ISIS is a spallation neutron and muon source at Rutherford-Appleton Laboratory near Didcot, Oxfordshire. Neutrons and muons are produced through the impacting of an 800 MeV, high-intensity (2.5 × 1013 protons per pulse) proton beam into one of several targets. The proton beam starts as a beam of hydride (H-) ions, which are accelerated to 70 MeV in a linear injector section. These ions are then “stripped” of their electrons as they are injected into the synchrotron ring, whereupon they are further accelerated to 800 MeV.
The accelerator division is focused on the continued maintenance, optimisation, design, and upgrading of the ISIS facility. This draws in people from a wide variety of disciplines (such as electrical engineers, vacuum engineers, physicists etc.) working towards a common goal. As part of the synchrotron group, the candidate will be working alongside physicists, who are typically focused on modelling and optimisation of the synchrotron, and electrical engineers, focused on beam diagnostics. The injector linac is a major source of beam loss through the acceleration cycle, and thus a limiting factor in the overall efficiency of the facility.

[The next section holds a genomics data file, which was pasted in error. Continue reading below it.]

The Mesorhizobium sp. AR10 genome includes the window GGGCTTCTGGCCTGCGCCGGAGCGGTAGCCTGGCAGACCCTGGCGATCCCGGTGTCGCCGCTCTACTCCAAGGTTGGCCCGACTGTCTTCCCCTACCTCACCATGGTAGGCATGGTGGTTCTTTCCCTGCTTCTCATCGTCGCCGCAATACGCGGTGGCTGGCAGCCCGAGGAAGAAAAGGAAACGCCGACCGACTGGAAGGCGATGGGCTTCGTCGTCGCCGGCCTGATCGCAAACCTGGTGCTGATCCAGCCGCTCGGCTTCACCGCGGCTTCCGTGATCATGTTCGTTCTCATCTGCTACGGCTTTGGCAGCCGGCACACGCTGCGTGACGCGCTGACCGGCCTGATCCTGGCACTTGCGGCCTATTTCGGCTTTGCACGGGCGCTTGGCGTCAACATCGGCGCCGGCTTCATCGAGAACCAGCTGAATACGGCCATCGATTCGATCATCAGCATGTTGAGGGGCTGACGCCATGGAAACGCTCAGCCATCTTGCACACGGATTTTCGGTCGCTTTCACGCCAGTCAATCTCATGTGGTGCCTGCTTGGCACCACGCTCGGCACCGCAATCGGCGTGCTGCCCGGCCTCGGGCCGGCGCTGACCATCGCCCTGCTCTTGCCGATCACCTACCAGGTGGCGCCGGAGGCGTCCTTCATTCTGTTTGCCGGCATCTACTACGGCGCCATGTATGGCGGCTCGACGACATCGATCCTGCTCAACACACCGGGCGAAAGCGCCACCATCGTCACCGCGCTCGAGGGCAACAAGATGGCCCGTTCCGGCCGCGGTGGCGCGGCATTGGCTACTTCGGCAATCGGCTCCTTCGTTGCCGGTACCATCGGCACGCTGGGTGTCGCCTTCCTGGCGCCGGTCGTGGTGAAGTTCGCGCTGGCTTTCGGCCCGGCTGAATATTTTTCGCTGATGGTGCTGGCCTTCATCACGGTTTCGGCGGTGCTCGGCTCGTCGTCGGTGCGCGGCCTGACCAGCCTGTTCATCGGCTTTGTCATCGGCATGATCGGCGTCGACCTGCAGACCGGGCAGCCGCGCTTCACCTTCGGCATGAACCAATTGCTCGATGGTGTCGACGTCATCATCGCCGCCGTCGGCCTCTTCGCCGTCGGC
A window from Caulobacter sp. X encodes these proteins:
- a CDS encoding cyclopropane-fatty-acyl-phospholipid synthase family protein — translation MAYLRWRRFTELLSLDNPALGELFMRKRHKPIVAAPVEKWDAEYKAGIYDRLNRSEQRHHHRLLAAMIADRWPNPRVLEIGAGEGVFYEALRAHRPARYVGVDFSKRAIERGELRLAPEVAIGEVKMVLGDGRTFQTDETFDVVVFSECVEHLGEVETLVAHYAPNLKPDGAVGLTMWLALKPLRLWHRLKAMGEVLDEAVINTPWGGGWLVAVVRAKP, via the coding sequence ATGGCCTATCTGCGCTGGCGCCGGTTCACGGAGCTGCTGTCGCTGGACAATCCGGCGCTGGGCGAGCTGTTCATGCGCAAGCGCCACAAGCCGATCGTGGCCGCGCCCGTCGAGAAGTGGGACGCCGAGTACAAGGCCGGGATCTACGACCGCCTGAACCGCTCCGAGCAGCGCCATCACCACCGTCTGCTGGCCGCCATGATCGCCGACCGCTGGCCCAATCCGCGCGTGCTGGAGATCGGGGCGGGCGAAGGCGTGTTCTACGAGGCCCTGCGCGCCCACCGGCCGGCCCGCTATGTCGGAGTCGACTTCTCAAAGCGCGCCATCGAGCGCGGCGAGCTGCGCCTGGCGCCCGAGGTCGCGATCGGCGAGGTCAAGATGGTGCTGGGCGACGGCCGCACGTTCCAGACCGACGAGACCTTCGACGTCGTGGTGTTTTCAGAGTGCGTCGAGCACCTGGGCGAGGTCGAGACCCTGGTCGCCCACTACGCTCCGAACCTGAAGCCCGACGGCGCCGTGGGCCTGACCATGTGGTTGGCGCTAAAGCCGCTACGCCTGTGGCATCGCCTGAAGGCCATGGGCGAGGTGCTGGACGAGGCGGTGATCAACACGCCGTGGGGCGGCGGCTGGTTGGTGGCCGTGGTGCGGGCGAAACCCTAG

While some modelling work has been carried out previously, there is relatively little when compared to modelling of the synchrotron. Due to the low energy of this accelerator section, the dynamics of the ion beam is complex, with space charge beam a significant factor in the evolution of the beam. Modelling of these processes and the resultant beam dynamics will aid in both designing future upgrades to the injector as well as optimisation of the current operational state.
The successful student will be encouraged to both develop these models and validate them against measurements made on the machine.
We've signed the Gradcracker feedback pledge.
(This means that we will supply feedback if requested after an interview.)